Top critical review
Good in parts
on 24 November 2011
I enjoyed the first half of this book as Bauer gets into the heads of her characters: especially the detectives Reynolds and Rice; and the damaged local policeman Jonas Holly. But the teenagers just didn't feel like teenagers to me, being far too innocent and wholesome (do today's teens really regard Will Smith in Men in Black as the epitome of cool?) As the story develops it seems to descend into the absurd, with the pathology of the perpetrator being so ridiculous that I found myself giggling rather than being chilled...
It's a shame as Bauer manages to inject real emotion into parts of this book, especially in Jonas Holly's story. But this is sadly diluted, even dissipated, by the need, so prevalent in contemporary crime, to create a criminal even madder and more twisted than we have seen before. For me this failed spectacularly, and the book utterly failed to convince me from the last third onwards.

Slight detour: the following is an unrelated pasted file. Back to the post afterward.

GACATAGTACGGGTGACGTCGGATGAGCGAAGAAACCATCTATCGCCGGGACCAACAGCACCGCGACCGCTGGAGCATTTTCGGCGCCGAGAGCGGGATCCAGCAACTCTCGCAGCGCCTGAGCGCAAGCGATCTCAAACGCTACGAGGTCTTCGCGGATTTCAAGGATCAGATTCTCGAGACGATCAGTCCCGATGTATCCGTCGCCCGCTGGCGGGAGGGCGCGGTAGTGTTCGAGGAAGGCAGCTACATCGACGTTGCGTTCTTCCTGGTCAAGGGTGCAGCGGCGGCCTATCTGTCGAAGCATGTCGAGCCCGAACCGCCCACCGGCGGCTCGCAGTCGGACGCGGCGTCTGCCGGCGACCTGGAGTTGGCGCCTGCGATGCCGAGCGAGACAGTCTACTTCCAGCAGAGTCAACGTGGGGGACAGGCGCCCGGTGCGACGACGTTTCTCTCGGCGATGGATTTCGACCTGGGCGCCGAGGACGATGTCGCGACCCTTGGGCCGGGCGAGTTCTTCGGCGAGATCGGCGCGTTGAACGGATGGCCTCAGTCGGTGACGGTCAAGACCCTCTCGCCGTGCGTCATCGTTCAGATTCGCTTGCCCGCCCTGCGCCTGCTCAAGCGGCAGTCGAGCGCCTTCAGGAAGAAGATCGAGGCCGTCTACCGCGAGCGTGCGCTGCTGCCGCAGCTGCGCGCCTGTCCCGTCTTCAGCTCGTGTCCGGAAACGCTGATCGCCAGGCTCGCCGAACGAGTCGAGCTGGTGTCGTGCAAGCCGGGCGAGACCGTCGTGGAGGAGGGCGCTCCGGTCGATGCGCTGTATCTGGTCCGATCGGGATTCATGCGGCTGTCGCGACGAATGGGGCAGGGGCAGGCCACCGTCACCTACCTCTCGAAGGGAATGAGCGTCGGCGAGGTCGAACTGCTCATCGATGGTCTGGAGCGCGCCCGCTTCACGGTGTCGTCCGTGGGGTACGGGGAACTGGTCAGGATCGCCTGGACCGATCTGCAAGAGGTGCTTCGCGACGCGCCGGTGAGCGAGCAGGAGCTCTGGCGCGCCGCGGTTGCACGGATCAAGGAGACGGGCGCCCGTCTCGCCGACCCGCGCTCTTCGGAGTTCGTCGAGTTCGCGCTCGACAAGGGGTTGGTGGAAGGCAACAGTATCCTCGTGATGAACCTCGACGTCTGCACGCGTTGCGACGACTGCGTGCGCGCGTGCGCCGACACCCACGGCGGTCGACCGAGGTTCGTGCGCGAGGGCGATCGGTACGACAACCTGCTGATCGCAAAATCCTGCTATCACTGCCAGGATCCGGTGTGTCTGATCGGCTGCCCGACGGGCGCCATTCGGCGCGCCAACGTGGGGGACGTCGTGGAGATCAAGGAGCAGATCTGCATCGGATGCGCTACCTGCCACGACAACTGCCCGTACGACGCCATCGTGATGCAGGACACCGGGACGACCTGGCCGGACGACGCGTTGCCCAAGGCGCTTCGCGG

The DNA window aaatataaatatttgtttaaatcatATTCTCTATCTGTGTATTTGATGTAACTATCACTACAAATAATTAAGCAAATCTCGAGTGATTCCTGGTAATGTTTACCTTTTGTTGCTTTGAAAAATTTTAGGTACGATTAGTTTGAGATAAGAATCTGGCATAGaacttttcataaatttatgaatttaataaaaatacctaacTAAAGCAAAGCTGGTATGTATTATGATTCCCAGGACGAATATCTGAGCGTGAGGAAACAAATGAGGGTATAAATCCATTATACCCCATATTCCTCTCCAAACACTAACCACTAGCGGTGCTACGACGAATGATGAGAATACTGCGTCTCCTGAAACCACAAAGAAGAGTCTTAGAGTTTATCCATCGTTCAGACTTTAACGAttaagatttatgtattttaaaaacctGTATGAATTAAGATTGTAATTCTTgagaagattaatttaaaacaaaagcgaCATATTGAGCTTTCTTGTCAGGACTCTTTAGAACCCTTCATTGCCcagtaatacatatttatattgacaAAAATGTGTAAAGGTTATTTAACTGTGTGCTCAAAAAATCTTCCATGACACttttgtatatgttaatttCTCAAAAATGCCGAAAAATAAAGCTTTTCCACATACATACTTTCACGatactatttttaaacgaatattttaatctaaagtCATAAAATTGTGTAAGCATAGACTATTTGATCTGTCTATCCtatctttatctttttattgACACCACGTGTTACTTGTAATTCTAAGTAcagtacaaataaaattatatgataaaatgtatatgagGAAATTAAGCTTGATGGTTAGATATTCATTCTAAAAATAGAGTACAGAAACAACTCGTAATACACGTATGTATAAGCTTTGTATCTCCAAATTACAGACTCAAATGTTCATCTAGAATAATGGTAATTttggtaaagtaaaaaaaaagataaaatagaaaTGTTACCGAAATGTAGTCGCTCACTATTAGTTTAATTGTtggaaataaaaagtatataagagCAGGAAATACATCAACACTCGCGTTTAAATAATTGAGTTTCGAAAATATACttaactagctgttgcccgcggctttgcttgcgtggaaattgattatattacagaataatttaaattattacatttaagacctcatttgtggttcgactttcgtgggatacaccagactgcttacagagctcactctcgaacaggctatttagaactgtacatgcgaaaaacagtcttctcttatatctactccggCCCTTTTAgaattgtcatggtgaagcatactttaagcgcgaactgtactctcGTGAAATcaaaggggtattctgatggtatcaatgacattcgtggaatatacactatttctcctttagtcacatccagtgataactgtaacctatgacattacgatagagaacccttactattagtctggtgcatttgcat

Add to this Bauer's rather strained writing style at points: someone is `momentarily discombobulated' (p.45), someone else's `urinary tract had stalled like Middle Eastern peace talks' (p.166); a ponytail is fastened `with the precision of an SAS kitbag' (p.188); and Jonas has scars that `crawled and twisted across his pale skin like some strange delicacy that might require chopsticks' (p.254).
If you're an avid fan of the crime fiction genre, and can focus on the story rather than the way in which it is told then maybe these won't niggle as they did me. I certainly liked bits of this book which were emotionally bleak and powerful - but too much of the rest felt like rather badly-crafted crime-by-numbers.